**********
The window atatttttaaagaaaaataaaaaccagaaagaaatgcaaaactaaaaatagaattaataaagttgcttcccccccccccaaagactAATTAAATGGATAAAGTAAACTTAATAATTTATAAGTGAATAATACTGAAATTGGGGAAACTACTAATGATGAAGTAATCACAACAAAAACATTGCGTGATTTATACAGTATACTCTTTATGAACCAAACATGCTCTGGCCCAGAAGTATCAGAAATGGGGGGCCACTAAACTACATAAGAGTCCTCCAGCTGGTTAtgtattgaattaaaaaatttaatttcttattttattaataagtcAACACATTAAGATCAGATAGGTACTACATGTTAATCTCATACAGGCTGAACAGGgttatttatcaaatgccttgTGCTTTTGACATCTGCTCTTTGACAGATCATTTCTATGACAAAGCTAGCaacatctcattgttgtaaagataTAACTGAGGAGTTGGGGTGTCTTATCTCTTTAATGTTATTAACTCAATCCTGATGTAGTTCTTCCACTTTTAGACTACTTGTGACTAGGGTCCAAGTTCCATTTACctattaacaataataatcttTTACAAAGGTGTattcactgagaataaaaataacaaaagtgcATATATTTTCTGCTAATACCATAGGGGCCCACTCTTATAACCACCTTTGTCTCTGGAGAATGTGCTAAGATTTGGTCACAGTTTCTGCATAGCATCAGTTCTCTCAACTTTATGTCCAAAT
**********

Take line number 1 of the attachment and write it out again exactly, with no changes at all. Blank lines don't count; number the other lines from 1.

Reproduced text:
The window atatttttaaagaaaaataaaaaccagaaagaaatgcaaaactaaaaatagaattaataaagttgcttcccccccccccaaagactAATTAAATGGATAAAGTAAACTTAATAATTTATAAGTGAATAATACTGAAATTGGGGAAACTACTAATGATGAAGTAATCACAACAAAAACATTGCGTGATTTATACAGTATACTCTTTATGAACCAAACATGCTCTGGCCCAGAAGTATCAGAAATGGGGGGCCACTAAACTACATAAGAGTCCTCCAGCTGGTTAtgtattgaattaaaaaatttaatttcttattttattaataagtcAACACATTAAGATCAGATAGGTACTACATGTTAATCTCATACAGGCTGAACAGGgttatttatcaaatgccttgTGCTTTTGACATCTGCTCTTTGACAGATCATTTCTATGACAAAGCTAGCaacatctcattgttgtaaagataTAACTGAGGAGTTGGGGTGTCTTATCTCTTTAATGTTATTAACTCAATCCTGATGTAGTTCTTCCACTTTTAGACTACTTGTGACTAGGGTCCAAGTTCCATTTACctattaacaataataatcttTTACAAAGGTGTattcactgagaataaaaataacaaaagtgcATATATTTTCTGCTAATACCATAGGGGCCCACTCTTATAACCACCTTTGTCTCTGGAGAATGTGCTAAGATTTGGTCACAGTTTCTGCATAGCATCAGTTCTCTCAACTTTATGTCCAAAT